Friday, 11 October 2013

Gurus and recommendations.

Since nineteen years old, I have looked for gurus.

When I was fifteen, I met Jesus.  This changed everything.

That same year I found St Francis of Assisi, and began to travel in the long train that since the 1200s has quietly followed him; a pilgrimage of laughter and simplicity – of prayer and tears too, and delight in our mother the Earth. 

But still I looked.  When I was sixteen I found Siddhartha Gautama, through the writing of Herman Hesse first, exploding so vivid on my surprised imagination.  I wore sandals like Gandhi’s (from whom I also learned) and walked through the English countryside to sit on the warm tiled floor of the open church, at the foot of a stone pillar with the sunlight falling on it, just in quietness.  And on my way there, I stopped in the place where the river made a ford across the road, standing barefoot in the joyous company of our sister the Water.  And it was almost the case that Francesco and Siddhartha were with me.

I worked with monks and nuns, in different communities.  I borrowed Sister Felicity’s book Barefoot Journey.  Almost forty years later I still have it, that borrowed copy.  I still feel guilty.  The ex-nun from whom I borrowed it will be dead.  I must make a note to have it tucked in my coffin when I am cremated, and thus – if it may be – take it back to her.

When I was nineteen I discovered Zen, and found the book Unsui, by Giei Sato, and Ina May’s book Spiritual Midwifery, and Lao Tsu’s Tao Te Ching.

That year, I asked for a guru, knelt and begged: ‘Please send me a guru.  I need a teacher I can ask and trust.’ 

But the only answer I heard was ‘If you want a guru in the world, you must be it. Put the guru there yourself.’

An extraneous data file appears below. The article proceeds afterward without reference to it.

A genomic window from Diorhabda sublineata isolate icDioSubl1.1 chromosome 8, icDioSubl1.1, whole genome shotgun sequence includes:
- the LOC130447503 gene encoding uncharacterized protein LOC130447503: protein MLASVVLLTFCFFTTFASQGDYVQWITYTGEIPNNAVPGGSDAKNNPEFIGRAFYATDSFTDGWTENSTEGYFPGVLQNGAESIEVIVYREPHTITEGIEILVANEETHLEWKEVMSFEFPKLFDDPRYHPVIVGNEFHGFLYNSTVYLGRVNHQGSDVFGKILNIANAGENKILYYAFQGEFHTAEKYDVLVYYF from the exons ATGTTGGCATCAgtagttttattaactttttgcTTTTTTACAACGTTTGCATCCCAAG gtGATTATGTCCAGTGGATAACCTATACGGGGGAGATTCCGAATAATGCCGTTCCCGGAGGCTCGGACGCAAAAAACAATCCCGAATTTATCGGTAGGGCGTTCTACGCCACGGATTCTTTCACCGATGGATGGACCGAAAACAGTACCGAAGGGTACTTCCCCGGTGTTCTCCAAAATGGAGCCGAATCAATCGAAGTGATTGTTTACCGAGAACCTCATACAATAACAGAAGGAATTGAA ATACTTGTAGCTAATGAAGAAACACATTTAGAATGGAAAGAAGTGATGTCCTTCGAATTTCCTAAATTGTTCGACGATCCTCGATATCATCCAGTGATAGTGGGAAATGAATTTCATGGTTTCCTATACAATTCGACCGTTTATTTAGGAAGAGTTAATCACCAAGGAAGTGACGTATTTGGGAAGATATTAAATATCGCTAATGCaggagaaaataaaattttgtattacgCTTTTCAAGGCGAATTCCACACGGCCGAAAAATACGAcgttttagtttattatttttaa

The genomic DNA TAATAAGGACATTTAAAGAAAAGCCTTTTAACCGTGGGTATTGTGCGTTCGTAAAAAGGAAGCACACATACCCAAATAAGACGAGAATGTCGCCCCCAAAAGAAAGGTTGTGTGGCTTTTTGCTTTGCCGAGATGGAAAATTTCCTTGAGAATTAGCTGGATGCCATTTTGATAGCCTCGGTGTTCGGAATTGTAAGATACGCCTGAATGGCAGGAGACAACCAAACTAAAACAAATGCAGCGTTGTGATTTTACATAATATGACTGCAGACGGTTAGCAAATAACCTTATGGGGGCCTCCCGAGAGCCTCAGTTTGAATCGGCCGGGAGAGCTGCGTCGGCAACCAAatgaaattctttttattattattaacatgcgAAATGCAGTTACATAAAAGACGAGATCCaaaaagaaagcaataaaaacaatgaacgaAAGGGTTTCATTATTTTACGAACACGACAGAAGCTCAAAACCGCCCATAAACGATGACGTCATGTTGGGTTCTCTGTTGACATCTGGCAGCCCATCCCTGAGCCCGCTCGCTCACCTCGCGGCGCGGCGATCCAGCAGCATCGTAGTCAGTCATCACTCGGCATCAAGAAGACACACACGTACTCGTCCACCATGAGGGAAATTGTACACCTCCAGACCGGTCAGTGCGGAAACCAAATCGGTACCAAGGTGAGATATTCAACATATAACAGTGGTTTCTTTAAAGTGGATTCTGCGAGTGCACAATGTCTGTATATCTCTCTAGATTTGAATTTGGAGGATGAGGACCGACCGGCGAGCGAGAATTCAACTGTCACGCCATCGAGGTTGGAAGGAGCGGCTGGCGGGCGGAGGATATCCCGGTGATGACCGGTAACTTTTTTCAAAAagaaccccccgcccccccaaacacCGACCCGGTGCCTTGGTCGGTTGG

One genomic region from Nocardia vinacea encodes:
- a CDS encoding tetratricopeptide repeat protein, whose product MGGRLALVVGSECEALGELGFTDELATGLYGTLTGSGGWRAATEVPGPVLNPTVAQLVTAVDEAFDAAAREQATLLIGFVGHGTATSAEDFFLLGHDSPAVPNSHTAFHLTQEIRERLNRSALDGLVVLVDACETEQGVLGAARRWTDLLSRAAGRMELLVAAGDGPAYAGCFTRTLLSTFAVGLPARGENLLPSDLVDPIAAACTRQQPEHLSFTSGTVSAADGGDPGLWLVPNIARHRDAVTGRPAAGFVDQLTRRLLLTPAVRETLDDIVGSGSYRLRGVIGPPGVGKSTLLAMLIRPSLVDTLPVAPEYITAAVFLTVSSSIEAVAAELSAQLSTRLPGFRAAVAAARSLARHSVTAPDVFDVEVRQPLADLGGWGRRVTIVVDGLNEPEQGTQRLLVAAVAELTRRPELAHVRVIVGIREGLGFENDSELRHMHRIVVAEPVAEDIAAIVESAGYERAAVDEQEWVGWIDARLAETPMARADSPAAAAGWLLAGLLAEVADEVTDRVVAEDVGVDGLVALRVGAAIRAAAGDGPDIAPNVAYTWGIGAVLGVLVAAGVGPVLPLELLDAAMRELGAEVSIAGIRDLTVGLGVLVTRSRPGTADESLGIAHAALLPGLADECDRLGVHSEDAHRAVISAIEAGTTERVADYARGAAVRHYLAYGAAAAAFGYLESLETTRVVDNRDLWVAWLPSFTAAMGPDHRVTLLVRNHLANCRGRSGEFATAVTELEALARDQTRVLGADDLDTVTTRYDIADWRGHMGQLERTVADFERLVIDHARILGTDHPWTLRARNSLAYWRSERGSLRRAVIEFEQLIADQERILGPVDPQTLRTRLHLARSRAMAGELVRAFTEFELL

Since then I found David Whiteland’s Book of Pages, and I found the writing of Thich Nhat HanhBeing Peace is my favourite, and Peace is Every Step.  I look at the pictures of his face, I listen to his voice and his teaching.  I went to the peace meditation he led in Trafalgar Square.  This is a man I can learn from, and I hold it a sacred and special gift to have been here on Earth at the same time as he is.  Thich Nhat Hanh is a man who can help us wake up.

About ten years after I found Thich Nhat Hanh, I came across Eckhart Tolle.  He is what he says; enlightened.  The wisest person I have come across so far. He has been a teacher of mine, a teacher in the truest sense – still is.  And I have the profoundest sense of gratitude to have been here on Earth at the same time as him.  The vibration of this man translates into my centre as courage, steadiness, a peaceful hope, or a hopeful peace.

There are two more.  In recent years I have discovered the work and teaching of Vandana Shiva.  She has taught me a little bit about ecology and politics, but less than she might have hoped because that was not what I was paying attention to.  Really, I was looking at pictures of her, videos of her, and learning what it is to be a woman.

Most recently of all, through my friend Michelle Wilbert Everett, I have been introduced to the poetry of Mary Oliver; and in that poetry, that face, that awareness, those attitudes, I know I have met another true teacher.